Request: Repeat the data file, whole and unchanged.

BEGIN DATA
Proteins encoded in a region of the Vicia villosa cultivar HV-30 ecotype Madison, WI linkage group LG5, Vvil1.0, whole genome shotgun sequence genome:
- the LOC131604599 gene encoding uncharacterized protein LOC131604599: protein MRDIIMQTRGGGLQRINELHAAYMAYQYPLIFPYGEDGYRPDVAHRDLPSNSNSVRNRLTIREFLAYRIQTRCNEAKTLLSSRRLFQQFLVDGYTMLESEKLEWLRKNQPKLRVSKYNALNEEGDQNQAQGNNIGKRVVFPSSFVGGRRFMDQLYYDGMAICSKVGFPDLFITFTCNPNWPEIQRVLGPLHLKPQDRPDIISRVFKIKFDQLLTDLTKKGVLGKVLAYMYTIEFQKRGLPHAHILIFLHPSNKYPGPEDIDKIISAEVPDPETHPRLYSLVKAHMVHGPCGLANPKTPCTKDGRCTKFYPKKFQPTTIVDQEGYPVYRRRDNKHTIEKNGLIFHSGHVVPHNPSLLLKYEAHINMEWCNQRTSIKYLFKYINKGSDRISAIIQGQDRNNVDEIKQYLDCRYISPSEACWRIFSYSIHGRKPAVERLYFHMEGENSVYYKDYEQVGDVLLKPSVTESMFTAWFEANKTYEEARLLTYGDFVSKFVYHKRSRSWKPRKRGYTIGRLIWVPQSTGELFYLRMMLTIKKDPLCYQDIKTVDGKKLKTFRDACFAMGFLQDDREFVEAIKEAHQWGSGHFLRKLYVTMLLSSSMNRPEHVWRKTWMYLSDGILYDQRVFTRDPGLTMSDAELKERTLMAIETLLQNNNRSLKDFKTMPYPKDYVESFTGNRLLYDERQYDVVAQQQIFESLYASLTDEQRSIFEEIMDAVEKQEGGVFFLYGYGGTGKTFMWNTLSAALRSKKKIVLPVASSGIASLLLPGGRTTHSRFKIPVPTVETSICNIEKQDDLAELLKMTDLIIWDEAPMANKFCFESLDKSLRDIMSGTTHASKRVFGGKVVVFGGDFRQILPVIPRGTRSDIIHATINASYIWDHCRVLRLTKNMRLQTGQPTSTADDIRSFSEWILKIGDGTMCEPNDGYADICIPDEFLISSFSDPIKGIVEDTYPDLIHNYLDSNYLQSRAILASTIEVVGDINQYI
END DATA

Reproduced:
Proteins encoded in a region of the Vicia villosa cultivar HV-30 ecotype Madison, WI linkage group LG5, Vvil1.0, whole genome shotgun sequence genome:
- the LOC131604599 gene encoding uncharacterized protein LOC131604599: protein MRDIIMQTRGGGLQRINELHAAYMAYQYPLIFPYGEDGYRPDVAHRDLPSNSNSVRNRLTIREFLAYRIQTRCNEAKTLLSSRRLFQQFLVDGYTMLESEKLEWLRKNQPKLRVSKYNALNEEGDQNQAQGNNIGKRVVFPSSFVGGRRFMDQLYYDGMAICSKVGFPDLFITFTCNPNWPEIQRVLGPLHLKPQDRPDIISRVFKIKFDQLLTDLTKKGVLGKVLAYMYTIEFQKRGLPHAHILIFLHPSNKYPGPEDIDKIISAEVPDPETHPRLYSLVKAHMVHGPCGLANPKTPCTKDGRCTKFYPKKFQPTTIVDQEGYPVYRRRDNKHTIEKNGLIFHSGHVVPHNPSLLLKYEAHINMEWCNQRTSIKYLFKYINKGSDRISAIIQGQDRNNVDEIKQYLDCRYISPSEACWRIFSYSIHGRKPAVERLYFHMEGENSVYYKDYEQVGDVLLKPSVTESMFTAWFEANKTYEEARLLTYGDFVSKFVYHKRSRSWKPRKRGYTIGRLIWVPQSTGELFYLRMMLTIKKDPLCYQDIKTVDGKKLKTFRDACFAMGFLQDDREFVEAIKEAHQWGSGHFLRKLYVTMLLSSSMNRPEHVWRKTWMYLSDGILYDQRVFTRDPGLTMSDAELKERTLMAIETLLQNNNRSLKDFKTMPYPKDYVESFTGNRLLYDERQYDVVAQQQIFESLYASLTDEQRSIFEEIMDAVEKQEGGVFFLYGYGGTGKTFMWNTLSAALRSKKKIVLPVASSGIASLLLPGGRTTHSRFKIPVPTVETSICNIEKQDDLAELLKMTDLIIWDEAPMANKFCFESLDKSLRDIMSGTTHASKRVFGGKVVVFGGDFRQILPVIPRGTRSDIIHATINASYIWDHCRVLRLTKNMRLQTGQPTSTADDIRSFSEWILKIGDGTMCEPNDGYADICIPDEFLISSFSDPIKGIVEDTYPDLIHNYLDSNYLQSRAILASTIEVVGDINQYI